A secret inquiry into the death of an Indian-origin mother and her two children last year has revealed several official lapses in the way she was treated for mental illness.
Navjeet Sidhu, 27, had jumped in front of a train killing herself and her two children, Simran (5) and Aman Raj (23 months) at the Southall train station on Aug 30, 2005. She had been receiving treatment for depression when she killed herself.
The report into the deaths by the West London Health Trust has concluded that there were 11 areas where Sidhu's case "could have been managed differently".
It found that anti-depressants prescribed to Sidhu were changed repeatedly without explanation just a month before her death and there was a series of communication failures between doctors and social workers.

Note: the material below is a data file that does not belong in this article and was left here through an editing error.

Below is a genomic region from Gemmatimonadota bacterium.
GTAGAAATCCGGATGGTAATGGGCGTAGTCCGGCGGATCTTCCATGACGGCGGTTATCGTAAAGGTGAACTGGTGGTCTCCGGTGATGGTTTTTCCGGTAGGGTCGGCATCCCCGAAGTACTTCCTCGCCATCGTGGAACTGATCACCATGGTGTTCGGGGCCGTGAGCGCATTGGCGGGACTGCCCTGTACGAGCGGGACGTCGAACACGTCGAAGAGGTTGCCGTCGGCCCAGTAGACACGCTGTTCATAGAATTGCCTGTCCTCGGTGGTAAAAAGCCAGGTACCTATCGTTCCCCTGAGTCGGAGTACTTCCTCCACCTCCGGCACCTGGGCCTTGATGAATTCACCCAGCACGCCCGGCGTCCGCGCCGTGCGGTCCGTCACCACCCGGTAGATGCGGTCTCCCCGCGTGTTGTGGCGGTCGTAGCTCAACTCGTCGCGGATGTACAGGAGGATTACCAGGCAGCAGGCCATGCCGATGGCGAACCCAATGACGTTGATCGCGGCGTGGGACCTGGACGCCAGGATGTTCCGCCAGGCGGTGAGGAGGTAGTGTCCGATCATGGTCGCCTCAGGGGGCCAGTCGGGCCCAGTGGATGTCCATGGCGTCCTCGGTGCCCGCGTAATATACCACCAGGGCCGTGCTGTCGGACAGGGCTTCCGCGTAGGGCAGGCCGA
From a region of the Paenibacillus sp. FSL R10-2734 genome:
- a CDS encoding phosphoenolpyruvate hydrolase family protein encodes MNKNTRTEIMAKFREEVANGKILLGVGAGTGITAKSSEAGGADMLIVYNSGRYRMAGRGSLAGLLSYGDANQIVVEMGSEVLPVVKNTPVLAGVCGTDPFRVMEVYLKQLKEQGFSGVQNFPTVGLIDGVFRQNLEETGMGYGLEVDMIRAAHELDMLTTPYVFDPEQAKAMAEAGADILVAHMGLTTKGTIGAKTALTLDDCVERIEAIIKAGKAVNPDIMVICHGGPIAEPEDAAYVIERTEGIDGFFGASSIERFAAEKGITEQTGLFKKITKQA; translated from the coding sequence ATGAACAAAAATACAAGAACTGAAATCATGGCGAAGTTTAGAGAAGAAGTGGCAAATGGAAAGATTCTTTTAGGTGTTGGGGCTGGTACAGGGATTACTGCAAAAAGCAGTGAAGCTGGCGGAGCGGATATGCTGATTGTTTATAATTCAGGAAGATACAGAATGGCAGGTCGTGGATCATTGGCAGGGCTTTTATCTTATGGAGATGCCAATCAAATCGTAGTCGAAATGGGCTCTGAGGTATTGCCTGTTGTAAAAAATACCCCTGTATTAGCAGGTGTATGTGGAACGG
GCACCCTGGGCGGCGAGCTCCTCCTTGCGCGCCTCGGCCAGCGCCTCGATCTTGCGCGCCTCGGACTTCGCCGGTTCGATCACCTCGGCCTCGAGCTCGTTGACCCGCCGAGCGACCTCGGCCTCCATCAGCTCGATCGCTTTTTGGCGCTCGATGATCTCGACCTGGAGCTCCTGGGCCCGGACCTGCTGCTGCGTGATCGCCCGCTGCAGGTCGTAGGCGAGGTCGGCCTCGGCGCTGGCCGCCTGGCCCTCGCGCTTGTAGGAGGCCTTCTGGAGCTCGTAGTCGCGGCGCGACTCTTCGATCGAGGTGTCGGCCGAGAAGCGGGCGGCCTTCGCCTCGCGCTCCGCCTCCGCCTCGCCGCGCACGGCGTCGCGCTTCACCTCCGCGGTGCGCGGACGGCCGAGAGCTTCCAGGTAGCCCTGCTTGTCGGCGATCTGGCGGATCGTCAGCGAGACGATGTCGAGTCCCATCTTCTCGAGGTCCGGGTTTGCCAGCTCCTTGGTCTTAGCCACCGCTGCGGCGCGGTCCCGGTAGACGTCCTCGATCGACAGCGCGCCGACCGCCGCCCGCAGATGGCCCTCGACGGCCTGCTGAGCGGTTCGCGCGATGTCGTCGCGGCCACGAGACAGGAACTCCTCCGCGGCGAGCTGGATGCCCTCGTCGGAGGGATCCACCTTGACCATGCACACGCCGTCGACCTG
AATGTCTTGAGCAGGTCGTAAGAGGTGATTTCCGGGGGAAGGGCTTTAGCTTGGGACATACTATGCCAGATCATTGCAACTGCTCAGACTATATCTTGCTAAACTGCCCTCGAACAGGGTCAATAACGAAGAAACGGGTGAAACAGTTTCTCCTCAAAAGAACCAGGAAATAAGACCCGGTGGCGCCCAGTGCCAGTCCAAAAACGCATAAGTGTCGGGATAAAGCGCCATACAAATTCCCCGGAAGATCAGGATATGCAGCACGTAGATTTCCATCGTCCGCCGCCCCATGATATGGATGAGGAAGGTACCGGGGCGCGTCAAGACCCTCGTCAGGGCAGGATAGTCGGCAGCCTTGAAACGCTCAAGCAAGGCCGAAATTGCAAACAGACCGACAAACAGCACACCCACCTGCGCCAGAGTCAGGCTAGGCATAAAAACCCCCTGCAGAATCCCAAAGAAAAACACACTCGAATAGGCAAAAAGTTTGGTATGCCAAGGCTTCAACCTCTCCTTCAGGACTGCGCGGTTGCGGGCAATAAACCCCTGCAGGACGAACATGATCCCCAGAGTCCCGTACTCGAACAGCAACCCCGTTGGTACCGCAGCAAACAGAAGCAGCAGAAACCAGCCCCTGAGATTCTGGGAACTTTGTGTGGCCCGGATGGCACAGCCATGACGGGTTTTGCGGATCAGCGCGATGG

Sidhu, a former receptionist, had quit her job after marrying Indian-born post office worker Manjit. On that day, she told a railway worker at the station: "I'm taking my children to see the trains."
In February this year, Sidhu's mother, Satwant Kaur Sodhi, 56, committed a similar suicide by jumping in front of a train at the same spot. An inquest into all four deaths will take place next month.
Following the death of his wife and children, her husband, Manjit Sidhu was reported to have been severely depressed and is said to have returned to India.
Avtar Lit, who employed Navjeet Sidhu at his Southall radio station, Sunrise, told the Evening Standard: "Important lessons must be learned in a thorough investigation into their deaths. This young lady went to the professionals for help - the inquiry suggests that she was let down."
Himmat Singh Sohi, a family friend and president of Southall's Sikh gurdwara, told the tabloid: "When Asian people have depression, the authorities do not know how to give proper care as they do not understand the cultural pressures."